Three days before Indian Prime Minister Narendra Modi visits Kabul, the Afghan National Directorate of Security said a suicide bomber, who was planning to attack the Indian consulate in Jalalabad, has been arrested.
Attaullah Ludin, a spokesman for the provincial governor in Jalalabad, the capital of eastern Nangarhar province, said that the attacker named Qari Nasir is a member of the Taliban.
He said that Nasir has confirmed during interrogations his intention of bombing the consulate.
Nasir is from Tagab district in the north-eastern province of Kapisa. He has reportedly admitted to have received training in Peshawar, Pakistan.
According to Indian Express, officials in India link Nasir to Taliban chief Akhtar Muhammad Mansoor – the one who helped in the IC-814 hijacking in 1999.
Mansoor is close to Pakistan’s ISI, the Lashkar-e-Taiba and Taliban.
The latest development follows the arrest of two ISIS terrorists on December 14 who had planned to attack vehicles of the Indian Consulate in Jalalabad city. Reports in Afghanistan press confirmed the arrest of Ata-ur-Rahman alias Hanzala and Abdullah alias Qari Ismail with a 30-KG bomb.
Indian establishments in Afghanistan are critical targets for terrorists.
The Afghan intelligence agency had arrested in June this year a group of Haqqani network militants for an attack on a popular guest house in Kabul that killed 14 people, including four Indians.
Last year, ahead of the swearing-in of PM Narendra Modi, the consulate in Herat was attacked by the Taliban. Due to a vigilant ITBP guard, the attackers failed in their objective of taking over the consulate. All four attackers were killed in the lengthy gun-battle that followed.
The Jalalabad consulate had previously come under attack in August 2013. A failed bombing killed around nine Afghanis, including six children.
The Pakistan-based Haqqani network and the Taliban had bombed the Indian mission in Kabul in 2008 killing 58 people.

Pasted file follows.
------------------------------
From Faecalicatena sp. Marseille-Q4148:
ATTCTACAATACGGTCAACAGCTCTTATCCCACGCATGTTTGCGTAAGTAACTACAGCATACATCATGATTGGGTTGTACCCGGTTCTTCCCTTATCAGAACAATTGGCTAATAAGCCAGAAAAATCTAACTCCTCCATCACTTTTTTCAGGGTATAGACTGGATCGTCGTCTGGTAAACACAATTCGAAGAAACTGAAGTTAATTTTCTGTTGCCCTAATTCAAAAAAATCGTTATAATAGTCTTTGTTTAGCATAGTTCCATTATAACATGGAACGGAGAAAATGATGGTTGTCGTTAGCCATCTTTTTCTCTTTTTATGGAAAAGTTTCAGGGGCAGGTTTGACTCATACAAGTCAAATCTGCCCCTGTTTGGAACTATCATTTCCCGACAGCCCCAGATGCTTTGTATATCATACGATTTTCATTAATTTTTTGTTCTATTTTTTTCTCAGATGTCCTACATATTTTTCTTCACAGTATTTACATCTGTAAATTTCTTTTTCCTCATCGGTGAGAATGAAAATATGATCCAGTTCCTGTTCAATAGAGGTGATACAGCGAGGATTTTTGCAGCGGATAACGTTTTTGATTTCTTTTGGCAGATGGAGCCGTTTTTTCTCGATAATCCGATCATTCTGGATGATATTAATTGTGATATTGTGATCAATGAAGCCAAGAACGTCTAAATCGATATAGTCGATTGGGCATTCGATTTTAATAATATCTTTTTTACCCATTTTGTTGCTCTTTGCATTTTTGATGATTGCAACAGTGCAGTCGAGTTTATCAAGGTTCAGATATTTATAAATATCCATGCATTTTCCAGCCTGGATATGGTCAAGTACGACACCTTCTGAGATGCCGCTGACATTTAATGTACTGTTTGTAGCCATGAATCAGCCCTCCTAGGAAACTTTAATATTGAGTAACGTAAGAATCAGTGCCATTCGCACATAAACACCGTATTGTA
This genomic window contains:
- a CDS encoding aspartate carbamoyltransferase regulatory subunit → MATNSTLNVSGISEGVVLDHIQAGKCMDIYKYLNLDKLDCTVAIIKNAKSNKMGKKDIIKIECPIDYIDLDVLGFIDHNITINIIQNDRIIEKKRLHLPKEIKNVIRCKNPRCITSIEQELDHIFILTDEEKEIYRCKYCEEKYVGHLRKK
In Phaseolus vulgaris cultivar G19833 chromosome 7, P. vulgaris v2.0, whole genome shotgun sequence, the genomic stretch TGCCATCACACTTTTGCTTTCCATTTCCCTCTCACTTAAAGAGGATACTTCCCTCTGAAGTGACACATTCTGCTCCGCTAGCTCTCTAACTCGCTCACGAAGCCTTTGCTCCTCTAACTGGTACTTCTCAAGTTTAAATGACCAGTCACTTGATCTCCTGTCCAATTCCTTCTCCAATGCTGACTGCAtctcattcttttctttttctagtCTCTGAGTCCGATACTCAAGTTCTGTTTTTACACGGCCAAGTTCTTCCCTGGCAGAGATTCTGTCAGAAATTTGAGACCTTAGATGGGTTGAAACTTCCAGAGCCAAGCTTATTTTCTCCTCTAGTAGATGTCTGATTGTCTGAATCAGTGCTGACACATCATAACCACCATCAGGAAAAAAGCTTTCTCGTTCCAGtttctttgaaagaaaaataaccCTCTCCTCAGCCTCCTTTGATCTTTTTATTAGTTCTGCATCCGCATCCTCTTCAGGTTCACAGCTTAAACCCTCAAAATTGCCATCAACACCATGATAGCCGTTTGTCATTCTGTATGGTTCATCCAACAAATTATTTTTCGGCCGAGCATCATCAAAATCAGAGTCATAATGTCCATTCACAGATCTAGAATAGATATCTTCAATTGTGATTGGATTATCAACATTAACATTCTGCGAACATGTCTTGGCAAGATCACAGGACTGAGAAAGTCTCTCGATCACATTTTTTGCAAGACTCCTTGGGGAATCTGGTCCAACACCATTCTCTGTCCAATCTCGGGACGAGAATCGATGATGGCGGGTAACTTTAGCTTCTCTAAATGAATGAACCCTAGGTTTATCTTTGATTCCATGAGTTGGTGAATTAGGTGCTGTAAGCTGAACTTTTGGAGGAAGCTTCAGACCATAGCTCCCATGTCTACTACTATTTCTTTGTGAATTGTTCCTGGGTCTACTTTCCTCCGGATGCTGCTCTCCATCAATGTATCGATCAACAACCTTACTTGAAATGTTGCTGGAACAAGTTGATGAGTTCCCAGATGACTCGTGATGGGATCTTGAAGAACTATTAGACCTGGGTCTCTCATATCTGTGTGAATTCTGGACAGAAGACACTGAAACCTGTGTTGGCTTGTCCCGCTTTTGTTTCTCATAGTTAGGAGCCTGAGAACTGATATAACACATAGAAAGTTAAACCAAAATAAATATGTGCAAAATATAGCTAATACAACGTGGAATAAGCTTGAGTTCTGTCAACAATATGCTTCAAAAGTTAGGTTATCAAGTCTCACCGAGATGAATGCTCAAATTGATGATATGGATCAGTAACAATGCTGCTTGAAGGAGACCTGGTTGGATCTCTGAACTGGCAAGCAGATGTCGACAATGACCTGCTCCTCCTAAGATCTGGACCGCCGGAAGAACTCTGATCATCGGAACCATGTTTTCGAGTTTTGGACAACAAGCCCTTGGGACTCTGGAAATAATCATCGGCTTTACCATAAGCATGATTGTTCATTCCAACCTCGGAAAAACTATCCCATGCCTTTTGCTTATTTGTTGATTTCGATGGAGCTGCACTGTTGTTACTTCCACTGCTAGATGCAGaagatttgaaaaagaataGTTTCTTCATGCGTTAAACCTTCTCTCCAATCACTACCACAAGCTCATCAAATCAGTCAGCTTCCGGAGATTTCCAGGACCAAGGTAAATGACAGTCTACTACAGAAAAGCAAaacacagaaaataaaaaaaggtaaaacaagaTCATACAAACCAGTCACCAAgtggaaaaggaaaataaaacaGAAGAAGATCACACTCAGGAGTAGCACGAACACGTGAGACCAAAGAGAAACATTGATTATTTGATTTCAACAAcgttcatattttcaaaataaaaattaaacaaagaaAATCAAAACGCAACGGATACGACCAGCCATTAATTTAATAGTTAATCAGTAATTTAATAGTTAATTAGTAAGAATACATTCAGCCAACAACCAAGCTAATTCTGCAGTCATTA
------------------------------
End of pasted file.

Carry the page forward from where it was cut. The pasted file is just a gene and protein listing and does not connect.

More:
Analysts have pointed out that Afghanistan’s growing proximity to India has become a cause of concern for Pakistan’s ISI.
Amrullah Saleh, Afghanistan’s former spy chief, says:
“India is a supporter of development and democracy in Afghanistan. It is entirely predictable that enemies of Afghanistan should be seeking to target the upcoming visit in any way they can.”
The problem is also a weak Afghan security establishment crippled by outdated weapons in their hands. Taliban, meanwhile, is growing stronger each day.
Six NATO soldiers have been killed in a deadly attack in Helmland province. Taliban has gained a significant part of the province in a fighting that has exposed the weaknesses of the Afghanistan armed forces.
Pentagon has already stated that insurgency in Afghanistan is on the rise once again.
Given the present scenario, Afghanistan will be pressing India for long-standing requests to pay for the refurbishment of six Ukranian Antonov An-32 transport aircraft and demand urgently weapons such as tanks and 120-millimeter howitzers.
Hanif Atmar, Afghanistan’s National Security Advisor, wants India to help his country with tech-int so that the Afghan forces can keep a better watch on her borders with Pakistan.
On Dec 25, Prime Minister Modi is will be in Afghanistan to inaugurate its new parliament building, which was built by India as a gift for Afghan democracy.
The building will be the new home of those who make laws in Afghanistan but there seems to be little for those who defend it.